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The Growth of the American Labor Movement

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The Growth of the American Labor Movement. The Changing American Labor Force. Most factories demanded workers be on the job 10-16 hours a day, 6 or 7 days a week, 365 days a year. Wages were not good. 1899: average male made $498 each year ($11,000 today)

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slide1

The Growth

of the

American

Labor Movement

slide3

Most factories demanded workers be on the job 10-16 hours a day, 6 or 7 days a week, 365 days a year.

slide4

Wages were not good.

  • 1899: average male made $498 each year ($11,000 today)
  • 1899: average female made $267 each year ($6,000 today)
slide8

Death and injury on the job were common:

  • In the 1880’s an average of 25,000-35,000 workers killed in RR industry each year
  • In 1882 an average of 675 workers were killed in America each week.
slide14

National Labor Union (NLU)

  • Founded in 1866 by William Sylvis
  • Sought to bring together all workers, skilled and unskilled, into one big union
  • Worked for 8 hour day-got it for government workers only.
  • Women not welcome.
  • Blacks not welcome, formed their own NLU.
  • Discouraged strikes and violence as a way to force change. Preferred negotiation.
  • Union dies in the Panic of 1873-no clout in bad economy.

William Sylvis

slide16

The Great Railroad Strike of 1877

Why did the workers go on strike?

slide17

The Great Railroad Strike of 1877

Outcome:

-Pres. Rutherford B. Hayes sends federal troops to Pennsylvania to break up strike

-sets precedent for use of troops to break strikes

-Government not laissez-faire, but pro-business

slide18

Knights of Labor-1869

Terence V. Powderly

An injury to one is the concern of all!

slide19

Goals of the Knights of Labor

  • Sought to include all workers, skilled or unskilled, black or white, men and women, into one big union.
  • Eight-hour workday for all.
  • Worker-owned factories.
  • No More child labor.
  • Equal pay for men and women.
  • Safety codes in the workplace.
  • Discouraged strikes as a means to achieve goals, but used them when needed.
  • Preferred negotiation.
slide20

Haymarket Riot (1886)

  • Somebody chucks a bomb-8 police killed, 60 wounded. 8 civilians killed, 40 wounded.
  • Knights of Labor blamed—the and their unions dies as a result.
slide23

A.F. of L . Views/Goals

  • Only represented skilled workers-no unskilled workers, women, or blacks.
  • Tried to settle disputes between management and labor without strikes. Would only strike as a last resort.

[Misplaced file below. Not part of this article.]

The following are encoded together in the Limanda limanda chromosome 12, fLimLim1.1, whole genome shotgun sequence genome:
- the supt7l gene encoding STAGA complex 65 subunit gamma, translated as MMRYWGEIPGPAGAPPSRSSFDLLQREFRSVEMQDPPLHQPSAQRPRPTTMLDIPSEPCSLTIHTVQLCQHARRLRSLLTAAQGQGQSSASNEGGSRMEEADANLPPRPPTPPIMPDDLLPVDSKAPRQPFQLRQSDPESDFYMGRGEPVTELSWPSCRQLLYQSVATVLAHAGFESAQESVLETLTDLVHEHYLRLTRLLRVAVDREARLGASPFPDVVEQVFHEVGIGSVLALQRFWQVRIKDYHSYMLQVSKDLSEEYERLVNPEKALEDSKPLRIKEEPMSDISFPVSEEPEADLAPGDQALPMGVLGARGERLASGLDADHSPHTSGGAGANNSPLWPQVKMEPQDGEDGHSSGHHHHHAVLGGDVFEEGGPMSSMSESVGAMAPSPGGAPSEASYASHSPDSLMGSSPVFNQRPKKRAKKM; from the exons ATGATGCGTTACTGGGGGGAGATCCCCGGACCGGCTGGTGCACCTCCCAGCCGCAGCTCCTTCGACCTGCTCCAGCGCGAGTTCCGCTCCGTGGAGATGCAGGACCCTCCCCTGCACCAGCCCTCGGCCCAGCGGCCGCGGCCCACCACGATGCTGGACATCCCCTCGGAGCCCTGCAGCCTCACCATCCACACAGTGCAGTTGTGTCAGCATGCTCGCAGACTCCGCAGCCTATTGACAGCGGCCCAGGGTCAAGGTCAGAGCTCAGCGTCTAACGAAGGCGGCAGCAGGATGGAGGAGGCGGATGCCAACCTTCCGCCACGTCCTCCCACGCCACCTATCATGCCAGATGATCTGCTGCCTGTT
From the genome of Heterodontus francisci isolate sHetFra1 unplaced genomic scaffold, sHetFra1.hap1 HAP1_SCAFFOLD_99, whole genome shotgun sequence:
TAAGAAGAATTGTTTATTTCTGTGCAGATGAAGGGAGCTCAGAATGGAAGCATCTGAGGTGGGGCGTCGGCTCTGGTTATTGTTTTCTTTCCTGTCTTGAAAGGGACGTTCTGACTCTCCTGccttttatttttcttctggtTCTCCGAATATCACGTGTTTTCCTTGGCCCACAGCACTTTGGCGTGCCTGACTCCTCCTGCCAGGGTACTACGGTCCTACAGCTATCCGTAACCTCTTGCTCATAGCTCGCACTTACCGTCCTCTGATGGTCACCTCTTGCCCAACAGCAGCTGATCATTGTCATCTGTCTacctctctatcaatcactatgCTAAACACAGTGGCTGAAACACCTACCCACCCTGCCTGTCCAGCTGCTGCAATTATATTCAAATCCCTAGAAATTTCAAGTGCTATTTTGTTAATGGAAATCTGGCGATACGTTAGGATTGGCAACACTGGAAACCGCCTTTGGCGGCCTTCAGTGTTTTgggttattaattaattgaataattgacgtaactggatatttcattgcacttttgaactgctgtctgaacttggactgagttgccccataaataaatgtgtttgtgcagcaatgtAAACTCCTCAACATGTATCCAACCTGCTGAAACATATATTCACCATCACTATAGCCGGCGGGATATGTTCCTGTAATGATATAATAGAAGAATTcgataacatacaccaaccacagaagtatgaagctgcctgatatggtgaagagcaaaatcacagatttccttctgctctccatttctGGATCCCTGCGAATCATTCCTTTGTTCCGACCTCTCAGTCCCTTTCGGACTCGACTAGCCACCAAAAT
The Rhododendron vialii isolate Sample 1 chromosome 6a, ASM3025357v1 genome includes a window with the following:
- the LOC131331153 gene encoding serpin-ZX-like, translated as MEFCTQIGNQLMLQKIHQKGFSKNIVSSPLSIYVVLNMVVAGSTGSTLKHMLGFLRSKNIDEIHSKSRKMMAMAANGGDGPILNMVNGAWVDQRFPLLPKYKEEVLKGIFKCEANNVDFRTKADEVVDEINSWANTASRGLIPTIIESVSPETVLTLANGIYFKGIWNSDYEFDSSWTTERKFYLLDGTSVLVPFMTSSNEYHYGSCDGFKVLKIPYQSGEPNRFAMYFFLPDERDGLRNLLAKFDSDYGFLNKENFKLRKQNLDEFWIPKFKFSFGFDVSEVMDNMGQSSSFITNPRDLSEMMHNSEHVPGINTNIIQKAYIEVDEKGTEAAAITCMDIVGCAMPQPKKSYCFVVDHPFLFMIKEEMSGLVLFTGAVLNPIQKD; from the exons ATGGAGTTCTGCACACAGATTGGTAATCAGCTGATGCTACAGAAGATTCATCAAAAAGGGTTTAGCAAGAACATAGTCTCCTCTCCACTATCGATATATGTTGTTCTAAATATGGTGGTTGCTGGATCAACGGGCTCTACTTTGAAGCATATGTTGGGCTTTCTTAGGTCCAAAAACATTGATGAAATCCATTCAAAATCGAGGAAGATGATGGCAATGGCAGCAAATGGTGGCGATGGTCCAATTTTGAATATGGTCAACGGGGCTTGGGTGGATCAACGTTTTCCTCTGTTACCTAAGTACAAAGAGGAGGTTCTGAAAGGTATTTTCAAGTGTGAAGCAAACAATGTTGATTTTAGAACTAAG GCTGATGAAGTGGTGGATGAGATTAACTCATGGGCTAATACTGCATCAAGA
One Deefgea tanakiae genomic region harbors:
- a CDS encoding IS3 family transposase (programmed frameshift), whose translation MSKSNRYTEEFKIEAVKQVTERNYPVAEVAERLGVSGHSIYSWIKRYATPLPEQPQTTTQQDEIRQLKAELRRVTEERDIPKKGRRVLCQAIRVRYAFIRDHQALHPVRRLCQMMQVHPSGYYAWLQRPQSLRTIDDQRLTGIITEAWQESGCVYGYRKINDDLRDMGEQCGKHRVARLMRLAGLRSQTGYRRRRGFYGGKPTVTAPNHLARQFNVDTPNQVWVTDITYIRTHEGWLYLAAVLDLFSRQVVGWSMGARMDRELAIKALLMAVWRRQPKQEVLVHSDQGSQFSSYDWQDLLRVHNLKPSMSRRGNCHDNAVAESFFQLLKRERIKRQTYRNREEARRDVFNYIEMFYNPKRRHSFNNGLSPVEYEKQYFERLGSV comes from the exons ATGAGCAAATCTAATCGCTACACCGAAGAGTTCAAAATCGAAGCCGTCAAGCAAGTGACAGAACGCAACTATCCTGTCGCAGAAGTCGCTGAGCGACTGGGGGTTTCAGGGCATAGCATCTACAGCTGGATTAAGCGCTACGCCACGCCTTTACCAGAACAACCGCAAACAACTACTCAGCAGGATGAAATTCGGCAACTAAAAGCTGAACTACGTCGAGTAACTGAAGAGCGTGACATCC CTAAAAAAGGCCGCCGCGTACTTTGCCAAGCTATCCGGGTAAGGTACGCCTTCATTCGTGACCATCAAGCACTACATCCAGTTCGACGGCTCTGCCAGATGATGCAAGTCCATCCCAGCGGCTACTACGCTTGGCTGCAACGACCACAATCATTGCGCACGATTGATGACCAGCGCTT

• Hated socialism. Believed in capitalism—just wanted workers to get more of the profits.
  • Pushed for closed shops.
slide24

Homestead Steel Strike (1892)

Homestead Steel Works

The Amalgamated Association of Iron & Steel Workers

slide25

Homestead Strike

  • Reason for Strike: Carnegie cut wages by 20%
  • Carnegie locks out workers, tries to bring in scabs
  • Workers surround factory, won’t let scabs in.
  • Carnegie sends in armed men (Pinkertons) to break up strike—violence ensues.
  • Pennsylvania governor sends in 8000 troops. Strike broken, workers replaced by scabs.
  • Steel workers union broken. Doesn’t recover until the 1930’s.

A “Carnegie Shield”

slide28

Pullman Cars

A Pullman porter

slide30

The Pullman Strike of 1894

  • Cause of Strike:
  • Severe economic depression in 1893 cut into Pullman’s profits
  • To save money, he cut workers wages by 35%.
  • Did not lower rents or food costs. Workers angry and go on strike.

George Pullman

the pullman strike and the american railway union a r u
The Pullman Strike and the American Railway Union (A.R.U.)
  • Largest union of its time.
  • Organize all workers, skilled and unskilled.
  • Went on strike in 1893 in support of the Pullman workers.
  • Stopped all railway traffic, including mail trains.
slide32

President Grover Cleveland

If it takes the entire army and navy to deliver a postal card in Chicago, that card will be delivered!

end of the pullman strike
End of the Pullman Strike
  • Mail stoppage induced Pres. Cleveland to send in Federal troops.
  • Federal Court orders workers to go back to work of face jail time.
  • Union leaders arrested, sent to prison
slide34

Significance of Pullman Strike

  • To many workers, the failure of the Pullman Strike was proof of an alliance between big business and government
  • After the Pullman Strike, many workers give up on capitalism—turn toward socialism!
  • Key-for the first time, the middle class has sympathy for the unions.
slide35

The Socialists

Eugene V. Debs-former president of the A.R.U.

international workers of the world
International Workers of the World
  • Founded in 1905 by socialists as “one big union”
  • Advocated the overthrow of capitalism
  • System should emphasize people, not profits
  • Cooperation over competition
  • Crushed by government during WWI because of socialist beliefs
slide38

I.W.W. Founders: “Big Bill” Haywood

  • Violence was justified to overthrow capitalism.
slide39

I.W.W. Founders: Mother Jones, “The Miner’s Angel”

  • Real name: Mary Harris.
  • One of the founding members of the I. W. W. in 1905.
  • Organizer for theUnited MineWorkers.
  • Founded the SocialDemocratic Party in 1898.